|2005N-0279||Food Labeling; Gluten-Free Labeling of Foods; Public Meeting|
|FDA Comment Number :||EC908|
|Submitter :||Mrs. Donna Hesse||Date & Time:||09/14/2005 05:09:36|
|Organization :||Mrs. Donna Hesse|
|Category :||Individual Consumer|
| Dear FDA:
I was diagnosed with Celiac Sprue July 12, 2005. I have been struggling and suffering while trying to eliminate all gluten from my diet. Not only do I not know if food products contain gluten, I can't interpret the list of ingredients to make the determination. It is crucial that I eliminate gluten for the rest of my life. If I inadvertantly ingest gluten as it has been a hidden ingredient not disclosed on the label, I am ill for days and am not a valuable member of society. Diabetics have an easier time of reading labels than Celiacs. I'm one of the lucky ones. I've just recently been diagnosed and will welcome the benefit of this labeling legislation. Others who have been suffering for years haven't been so lucky.
I encourage you to adopt a regulation on the use of "gluten-free" on product labels that is in line with that which has been used in Europe and other countries (including the USA via the Codex Alimentarius) for many years--20 PPM for products that contain naturally gluten-free ingredients, and 200 PPM for products that have been rendered gluten-free such as those that may contain Codex Alimentarius quality wheat starch. The formal adoption of these existing regulations will allow for the continued importation of excellent, safe European products that are labeled "gluten-free."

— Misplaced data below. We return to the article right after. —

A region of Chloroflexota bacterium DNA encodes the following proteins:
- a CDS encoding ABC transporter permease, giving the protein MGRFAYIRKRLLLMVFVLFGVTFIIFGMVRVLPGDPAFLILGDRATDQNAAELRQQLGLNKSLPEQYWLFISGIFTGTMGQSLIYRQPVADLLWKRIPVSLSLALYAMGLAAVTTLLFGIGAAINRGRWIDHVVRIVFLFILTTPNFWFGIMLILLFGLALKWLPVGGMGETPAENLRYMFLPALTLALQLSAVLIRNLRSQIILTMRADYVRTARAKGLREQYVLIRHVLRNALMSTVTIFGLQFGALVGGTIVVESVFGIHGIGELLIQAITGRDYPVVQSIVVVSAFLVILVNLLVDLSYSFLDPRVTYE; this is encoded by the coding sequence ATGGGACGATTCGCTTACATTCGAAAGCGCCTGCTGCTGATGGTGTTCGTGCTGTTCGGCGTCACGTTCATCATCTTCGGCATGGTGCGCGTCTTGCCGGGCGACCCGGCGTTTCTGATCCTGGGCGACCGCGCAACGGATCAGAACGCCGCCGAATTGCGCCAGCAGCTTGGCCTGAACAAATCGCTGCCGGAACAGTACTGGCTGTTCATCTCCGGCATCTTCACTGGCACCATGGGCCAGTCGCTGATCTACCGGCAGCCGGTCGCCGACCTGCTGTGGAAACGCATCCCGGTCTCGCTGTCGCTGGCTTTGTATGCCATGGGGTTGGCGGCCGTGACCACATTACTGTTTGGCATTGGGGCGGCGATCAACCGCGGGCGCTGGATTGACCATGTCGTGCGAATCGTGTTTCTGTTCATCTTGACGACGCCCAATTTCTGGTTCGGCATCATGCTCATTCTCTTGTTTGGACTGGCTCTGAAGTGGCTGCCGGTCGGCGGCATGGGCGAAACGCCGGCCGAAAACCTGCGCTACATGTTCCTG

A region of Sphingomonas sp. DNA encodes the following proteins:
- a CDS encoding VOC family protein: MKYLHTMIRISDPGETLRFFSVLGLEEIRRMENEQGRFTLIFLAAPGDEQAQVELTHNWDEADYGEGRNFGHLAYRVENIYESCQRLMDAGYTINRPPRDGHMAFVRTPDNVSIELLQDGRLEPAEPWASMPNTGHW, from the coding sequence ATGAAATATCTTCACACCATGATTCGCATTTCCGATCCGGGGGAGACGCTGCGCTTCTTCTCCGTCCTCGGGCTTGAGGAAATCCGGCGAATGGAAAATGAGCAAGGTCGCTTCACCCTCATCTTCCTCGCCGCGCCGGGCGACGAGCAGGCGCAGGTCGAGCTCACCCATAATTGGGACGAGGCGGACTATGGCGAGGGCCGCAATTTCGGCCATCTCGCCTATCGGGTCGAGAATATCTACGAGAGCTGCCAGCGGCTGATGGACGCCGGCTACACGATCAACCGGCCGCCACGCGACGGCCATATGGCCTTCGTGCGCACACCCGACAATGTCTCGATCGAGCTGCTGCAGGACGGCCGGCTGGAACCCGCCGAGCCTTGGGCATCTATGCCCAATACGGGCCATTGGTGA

It is very important that you do not adopt a "zero tolerance" regulation in this matter because doing so will cause many gluten-free food companies to discontinue their use of the term "gluten-free" on their labels out of fear of litigation--which is counterproductive for all people with this disease (most, if not all, gluten-free food companies do not grow, transport or mill the gluten-free grains that they use as ingredients--a fact that will make them vulnerable to litigation if a zero tolerance level is adopted). Last, the inclusion of trace levels of gluten in the diets of those with celiac disease have been shown to be safe in many scientific studies, for more details please see:
Highlands Ranch, CO